It's true: Chief Joe Brings Plenty
Brian Wright O’Connor | 5/19/2010, 5:49 a.m.
When severe ice storms struck the Great Plains last January, power lines toppled, roofs collapsed and water heaters burst.
Residents left without electricity were in imminent danger of freezing to death as the storms and subzero temperatures lashed the region for nearly a week.
The hardest-hit area was also one of the poorest — the vast Cheyenne River Sioux reservation in central South Dakota, where less than 10,000 tribal members are spread across 2.8 million acres of scenic grasslands, meandering river valleys and flinty hills.
Responding to the crisis, Chief Joe Brings Plenty, the 39-year-old tribal chairman, called an emergency meeting in Eagle Butte to assess the damage and direct operations to rescue tribal members from the cold and shelter them in homes still intact after the freezing winds and rain passed through.
“I was as calm and as focused as I could be during the meeting,” said the chairman during a forum at Harvard last week, “but when I walked out, the enormity of the crisis came over me. As chairman and chief, I was responsible for the safety and welfare of my people.”
Tall and strong, with a long braid running down his back, Chief Brings Plenty said he walked out of the tribal headquarters, fell to his knees under the stars, and wept for the First People of the land — members of the Lakota bands living under his care and protection.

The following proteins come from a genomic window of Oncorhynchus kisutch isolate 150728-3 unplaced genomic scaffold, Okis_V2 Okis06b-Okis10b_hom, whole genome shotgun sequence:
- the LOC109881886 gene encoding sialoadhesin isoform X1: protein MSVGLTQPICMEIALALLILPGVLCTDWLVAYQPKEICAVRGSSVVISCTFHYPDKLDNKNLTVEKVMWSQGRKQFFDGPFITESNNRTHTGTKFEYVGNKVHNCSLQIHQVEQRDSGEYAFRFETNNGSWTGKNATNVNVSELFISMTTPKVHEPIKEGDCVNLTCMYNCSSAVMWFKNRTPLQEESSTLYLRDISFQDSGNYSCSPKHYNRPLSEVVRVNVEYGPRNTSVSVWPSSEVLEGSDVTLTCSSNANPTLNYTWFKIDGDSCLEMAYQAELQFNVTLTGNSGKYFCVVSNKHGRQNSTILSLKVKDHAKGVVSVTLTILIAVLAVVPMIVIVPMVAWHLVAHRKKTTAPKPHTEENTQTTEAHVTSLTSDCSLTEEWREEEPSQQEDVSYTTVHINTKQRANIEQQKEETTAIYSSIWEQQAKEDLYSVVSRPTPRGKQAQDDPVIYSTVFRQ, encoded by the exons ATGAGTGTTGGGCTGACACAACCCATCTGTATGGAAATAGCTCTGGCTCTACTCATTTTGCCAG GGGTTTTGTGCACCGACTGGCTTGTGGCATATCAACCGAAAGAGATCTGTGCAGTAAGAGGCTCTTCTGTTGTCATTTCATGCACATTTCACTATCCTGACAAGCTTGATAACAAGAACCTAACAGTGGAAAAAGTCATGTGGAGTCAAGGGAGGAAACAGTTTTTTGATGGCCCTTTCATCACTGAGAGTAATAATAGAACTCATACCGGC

That’s when the prayers came.
“We cannot survive if we forget the spirits of our ancestors and neglect to seek their guidance,” said Brings Plenty, speaking to an audience in an oak-paneled room at Winthrop House, one of Harvard’s undergraduate residences.
Between the spirits and the pick-up trucks he deployed to bring his people to safety, the Cheyenne River Sioux survived the storm without losing a single member.
The relief operation illustrated the approach the dynamic Native American leader has brought to his chairmanship since his election to a four-year term in 2006 by the largest margin in tribal history.
After a period of turbulent tribal leadership, Brings Plenty campaigned on a platform of combining native traditions and modern management to bring new hope to the scattered descendants of Crazy Horse, Sitting Bull and the Sioux warriors who defeated Gen. George Armstrong Custer’s 7th Cavalry at the infamous 1876 Battle of Little Big Horn.
It didn’t hurt that a week before the election, a photograph appeared in the local paper showing the photogenic Brings Plenty, in full war paint and wielding a club, pulling down a cavalry soldier during the filming of a battle scene for one of the many movies shot on the sweeping landscape of HeSapa — otherwise known as the Black Hills.
“You can’t buy that kind of publicity,” he said.
As much as the photo boosted his bid, the young candidate had already made his mark working with tribal youth to pull them away from drugs and despair. A talented Lakota singer and father of five, Brings Plenty ran a championship boxing program and revived sweat lodge ceremonies and other sacred practices to keep young people off the bottle and the meth pipe in a place where unemployment runs as high as 80 percent.